Advertise with The Big Takeover
The Big Takeover Issue #86
Interviews
MORE Interviews >>
Subscribe to The Big Takeover

SUBSCRIBE NOW

Shop our Big Takeover store for back issues, t-shirts & CDs


Follow us on Tumblr

Follow The Big Takeover

An Interview with James Stevenson

James Stevenson
6 March 2020

Photo by Panthea

Guitarist James Stevenson has created a remarkable career for himself during the last four decades. Growing up in London, he was a fan of the famed local punk scene before becoming the guitarist for the groundbreaking punk band Chelsea. He went on to join another punk group, Generation X (until singer Billy Idol quit to start a solo career). By 1985, Stevenson had found a more permanent home – and branched out into post-punk – with Jay Aston’s Gene Loves Jezebel (GLJ), with whom he still plays to this day. GLJ’s latest album Dance Underwater (2017), features string arrangements by Tony Visconti (who also plays with Stevenson in the David Bowie tribute band Holy Holy). And for more than 20 years, Stevenson has been a member of beloved alternative rock band The Alarm. Stevenson’s other notable credits include playing with Scott Walker, The Cult, and The International Swingers (with Blondie drummer Clem Burke, former Sex Pistols bassist Glen Matlock, and singer Gary Twinn). In 2014, he released a solo album, Everything’s Getting Closer to Being Over. Calling from Bath, England, where he’s taking a short break before setting off on more tour dates with GLJ, Holy Holy, and The Alarm (see list below), Stevenson talks about how he came to work with each of these bands, and how he manages to juggle them all.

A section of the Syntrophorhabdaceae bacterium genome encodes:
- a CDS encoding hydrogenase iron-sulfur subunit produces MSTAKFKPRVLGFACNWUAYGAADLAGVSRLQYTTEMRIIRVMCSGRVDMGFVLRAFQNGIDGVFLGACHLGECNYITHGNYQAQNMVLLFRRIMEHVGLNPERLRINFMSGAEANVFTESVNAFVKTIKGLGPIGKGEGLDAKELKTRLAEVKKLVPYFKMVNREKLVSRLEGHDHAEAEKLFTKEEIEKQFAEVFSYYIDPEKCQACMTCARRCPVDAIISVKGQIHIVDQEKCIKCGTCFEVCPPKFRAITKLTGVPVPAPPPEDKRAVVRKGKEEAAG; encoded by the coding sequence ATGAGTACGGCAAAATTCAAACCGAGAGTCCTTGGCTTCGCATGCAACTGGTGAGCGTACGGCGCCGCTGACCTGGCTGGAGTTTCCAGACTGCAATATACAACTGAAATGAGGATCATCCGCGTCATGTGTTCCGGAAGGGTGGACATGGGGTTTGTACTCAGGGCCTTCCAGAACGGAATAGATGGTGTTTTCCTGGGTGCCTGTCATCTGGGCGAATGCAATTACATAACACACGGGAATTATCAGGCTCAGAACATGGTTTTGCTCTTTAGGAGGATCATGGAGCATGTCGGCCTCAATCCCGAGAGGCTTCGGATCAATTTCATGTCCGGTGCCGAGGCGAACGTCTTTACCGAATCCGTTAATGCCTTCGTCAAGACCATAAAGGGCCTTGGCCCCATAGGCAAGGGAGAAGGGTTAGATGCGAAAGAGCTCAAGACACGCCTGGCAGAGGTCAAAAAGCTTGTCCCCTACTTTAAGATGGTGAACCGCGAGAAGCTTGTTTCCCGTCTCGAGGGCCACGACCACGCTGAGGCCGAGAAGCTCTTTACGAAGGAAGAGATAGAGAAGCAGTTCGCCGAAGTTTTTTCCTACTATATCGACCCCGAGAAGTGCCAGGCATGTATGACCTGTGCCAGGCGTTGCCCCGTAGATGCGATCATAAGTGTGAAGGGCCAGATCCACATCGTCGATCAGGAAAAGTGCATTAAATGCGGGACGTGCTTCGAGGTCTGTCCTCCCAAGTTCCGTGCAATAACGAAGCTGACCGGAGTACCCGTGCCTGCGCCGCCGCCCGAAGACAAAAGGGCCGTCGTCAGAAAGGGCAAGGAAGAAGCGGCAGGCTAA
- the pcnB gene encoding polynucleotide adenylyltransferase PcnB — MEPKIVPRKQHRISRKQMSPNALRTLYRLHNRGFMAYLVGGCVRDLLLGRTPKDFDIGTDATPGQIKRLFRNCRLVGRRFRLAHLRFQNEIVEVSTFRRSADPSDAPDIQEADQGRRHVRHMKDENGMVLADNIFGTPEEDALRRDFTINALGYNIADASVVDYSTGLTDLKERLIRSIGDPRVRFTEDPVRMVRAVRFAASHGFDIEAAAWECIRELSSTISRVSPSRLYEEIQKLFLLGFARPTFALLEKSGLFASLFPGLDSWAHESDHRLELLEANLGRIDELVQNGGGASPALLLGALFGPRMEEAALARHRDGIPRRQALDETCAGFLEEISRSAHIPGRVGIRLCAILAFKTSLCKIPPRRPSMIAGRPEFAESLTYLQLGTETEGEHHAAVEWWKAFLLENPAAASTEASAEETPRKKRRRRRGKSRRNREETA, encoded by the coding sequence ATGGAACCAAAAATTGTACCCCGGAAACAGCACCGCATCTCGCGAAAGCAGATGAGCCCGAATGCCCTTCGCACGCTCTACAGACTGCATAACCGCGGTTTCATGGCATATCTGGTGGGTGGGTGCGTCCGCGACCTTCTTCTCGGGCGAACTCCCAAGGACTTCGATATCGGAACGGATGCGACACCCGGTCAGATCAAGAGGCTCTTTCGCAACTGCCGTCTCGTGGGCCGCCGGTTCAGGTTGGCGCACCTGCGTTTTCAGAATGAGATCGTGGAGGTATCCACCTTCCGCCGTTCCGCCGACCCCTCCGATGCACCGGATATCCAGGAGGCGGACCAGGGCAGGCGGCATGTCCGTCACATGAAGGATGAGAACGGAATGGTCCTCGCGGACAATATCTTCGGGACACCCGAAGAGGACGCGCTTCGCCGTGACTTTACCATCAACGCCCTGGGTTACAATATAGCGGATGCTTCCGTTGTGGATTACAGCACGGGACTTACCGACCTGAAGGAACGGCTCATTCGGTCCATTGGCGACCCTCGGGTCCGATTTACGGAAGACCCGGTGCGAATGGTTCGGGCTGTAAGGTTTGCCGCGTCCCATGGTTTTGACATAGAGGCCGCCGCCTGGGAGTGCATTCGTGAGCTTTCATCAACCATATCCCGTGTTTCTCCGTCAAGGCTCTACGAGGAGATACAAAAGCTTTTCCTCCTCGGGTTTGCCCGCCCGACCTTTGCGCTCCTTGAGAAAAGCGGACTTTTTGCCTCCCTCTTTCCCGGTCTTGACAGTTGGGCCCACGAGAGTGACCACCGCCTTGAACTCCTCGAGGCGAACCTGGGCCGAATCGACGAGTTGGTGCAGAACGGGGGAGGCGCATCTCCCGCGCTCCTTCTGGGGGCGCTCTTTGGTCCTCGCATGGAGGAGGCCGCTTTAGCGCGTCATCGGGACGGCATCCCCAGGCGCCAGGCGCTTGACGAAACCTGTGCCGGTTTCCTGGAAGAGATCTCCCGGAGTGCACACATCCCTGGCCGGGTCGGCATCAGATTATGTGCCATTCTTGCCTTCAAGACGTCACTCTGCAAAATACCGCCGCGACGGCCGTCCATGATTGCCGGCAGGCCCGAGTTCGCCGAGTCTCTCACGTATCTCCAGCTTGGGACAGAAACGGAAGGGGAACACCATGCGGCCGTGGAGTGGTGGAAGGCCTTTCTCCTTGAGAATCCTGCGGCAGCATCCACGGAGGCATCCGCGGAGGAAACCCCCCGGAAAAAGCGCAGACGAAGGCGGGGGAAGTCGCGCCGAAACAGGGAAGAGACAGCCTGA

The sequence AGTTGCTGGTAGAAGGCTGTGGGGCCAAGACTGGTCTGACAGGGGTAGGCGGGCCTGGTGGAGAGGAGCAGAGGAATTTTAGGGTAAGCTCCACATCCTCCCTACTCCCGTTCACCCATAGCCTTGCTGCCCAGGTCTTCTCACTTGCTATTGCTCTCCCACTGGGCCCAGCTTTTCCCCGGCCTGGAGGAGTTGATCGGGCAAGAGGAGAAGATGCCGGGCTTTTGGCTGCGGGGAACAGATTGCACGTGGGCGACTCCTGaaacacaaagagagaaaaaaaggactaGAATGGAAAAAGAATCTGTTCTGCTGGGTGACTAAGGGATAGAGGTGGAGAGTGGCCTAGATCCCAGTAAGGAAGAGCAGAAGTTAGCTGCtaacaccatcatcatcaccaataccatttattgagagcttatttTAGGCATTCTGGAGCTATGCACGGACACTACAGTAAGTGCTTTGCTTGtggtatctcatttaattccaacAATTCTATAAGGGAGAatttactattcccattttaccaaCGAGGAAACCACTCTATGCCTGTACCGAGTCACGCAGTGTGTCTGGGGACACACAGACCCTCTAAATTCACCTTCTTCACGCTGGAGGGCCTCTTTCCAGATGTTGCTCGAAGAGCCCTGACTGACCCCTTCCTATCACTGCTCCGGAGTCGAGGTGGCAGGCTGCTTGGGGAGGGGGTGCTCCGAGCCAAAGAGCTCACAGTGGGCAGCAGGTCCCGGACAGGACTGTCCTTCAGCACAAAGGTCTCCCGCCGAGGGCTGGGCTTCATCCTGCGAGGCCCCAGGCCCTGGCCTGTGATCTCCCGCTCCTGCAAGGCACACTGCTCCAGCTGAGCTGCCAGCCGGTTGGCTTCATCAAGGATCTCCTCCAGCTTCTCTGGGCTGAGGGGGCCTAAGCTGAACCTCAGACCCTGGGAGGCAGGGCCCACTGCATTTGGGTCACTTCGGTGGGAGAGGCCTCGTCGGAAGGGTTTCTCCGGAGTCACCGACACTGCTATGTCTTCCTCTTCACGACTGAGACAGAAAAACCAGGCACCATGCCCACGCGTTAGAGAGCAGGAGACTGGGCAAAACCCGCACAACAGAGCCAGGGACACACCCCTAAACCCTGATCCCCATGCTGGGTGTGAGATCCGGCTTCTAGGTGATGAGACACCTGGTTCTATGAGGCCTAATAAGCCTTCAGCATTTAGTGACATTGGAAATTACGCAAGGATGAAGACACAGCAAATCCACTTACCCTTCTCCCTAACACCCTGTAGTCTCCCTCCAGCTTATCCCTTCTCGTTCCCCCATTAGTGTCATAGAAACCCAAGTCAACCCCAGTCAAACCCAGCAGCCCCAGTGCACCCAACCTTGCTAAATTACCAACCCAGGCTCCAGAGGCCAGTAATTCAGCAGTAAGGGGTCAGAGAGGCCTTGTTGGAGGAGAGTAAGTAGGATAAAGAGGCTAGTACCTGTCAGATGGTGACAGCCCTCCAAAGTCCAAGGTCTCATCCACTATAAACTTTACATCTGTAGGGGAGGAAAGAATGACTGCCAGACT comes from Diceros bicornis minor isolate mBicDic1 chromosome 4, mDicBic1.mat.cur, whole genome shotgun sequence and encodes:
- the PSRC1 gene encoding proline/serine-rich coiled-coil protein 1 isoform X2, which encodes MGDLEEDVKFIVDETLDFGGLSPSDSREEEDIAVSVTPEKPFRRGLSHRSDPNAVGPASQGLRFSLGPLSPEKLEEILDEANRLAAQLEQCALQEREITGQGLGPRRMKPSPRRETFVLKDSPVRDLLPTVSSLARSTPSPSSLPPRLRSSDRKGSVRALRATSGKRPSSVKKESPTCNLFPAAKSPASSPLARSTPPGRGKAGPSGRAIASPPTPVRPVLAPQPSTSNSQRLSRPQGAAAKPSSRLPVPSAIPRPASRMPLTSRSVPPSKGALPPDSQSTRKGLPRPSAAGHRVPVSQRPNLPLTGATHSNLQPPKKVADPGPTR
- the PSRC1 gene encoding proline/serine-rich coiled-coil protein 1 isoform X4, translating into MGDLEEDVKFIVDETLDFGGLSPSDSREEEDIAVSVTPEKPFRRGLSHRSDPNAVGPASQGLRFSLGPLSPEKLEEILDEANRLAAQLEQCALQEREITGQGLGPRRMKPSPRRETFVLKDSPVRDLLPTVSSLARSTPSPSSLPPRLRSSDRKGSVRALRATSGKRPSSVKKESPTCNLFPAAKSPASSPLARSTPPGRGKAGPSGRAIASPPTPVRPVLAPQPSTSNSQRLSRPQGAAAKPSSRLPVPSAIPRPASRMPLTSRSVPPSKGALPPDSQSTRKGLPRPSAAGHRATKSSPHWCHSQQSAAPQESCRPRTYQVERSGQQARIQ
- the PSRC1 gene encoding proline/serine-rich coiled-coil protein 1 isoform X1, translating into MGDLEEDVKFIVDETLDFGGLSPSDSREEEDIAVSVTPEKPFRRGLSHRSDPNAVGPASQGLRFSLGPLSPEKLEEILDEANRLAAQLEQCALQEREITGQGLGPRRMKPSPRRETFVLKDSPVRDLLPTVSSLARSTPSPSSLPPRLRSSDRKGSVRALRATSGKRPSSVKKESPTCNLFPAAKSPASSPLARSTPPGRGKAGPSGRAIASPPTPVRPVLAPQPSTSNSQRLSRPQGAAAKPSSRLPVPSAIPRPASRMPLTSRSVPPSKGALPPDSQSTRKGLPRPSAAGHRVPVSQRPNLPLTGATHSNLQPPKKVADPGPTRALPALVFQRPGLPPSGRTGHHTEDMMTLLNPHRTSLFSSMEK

Let’s start with your first band, Chelsea. You were pretty young when you joined that band. Did you know then that playing music would turn into your career?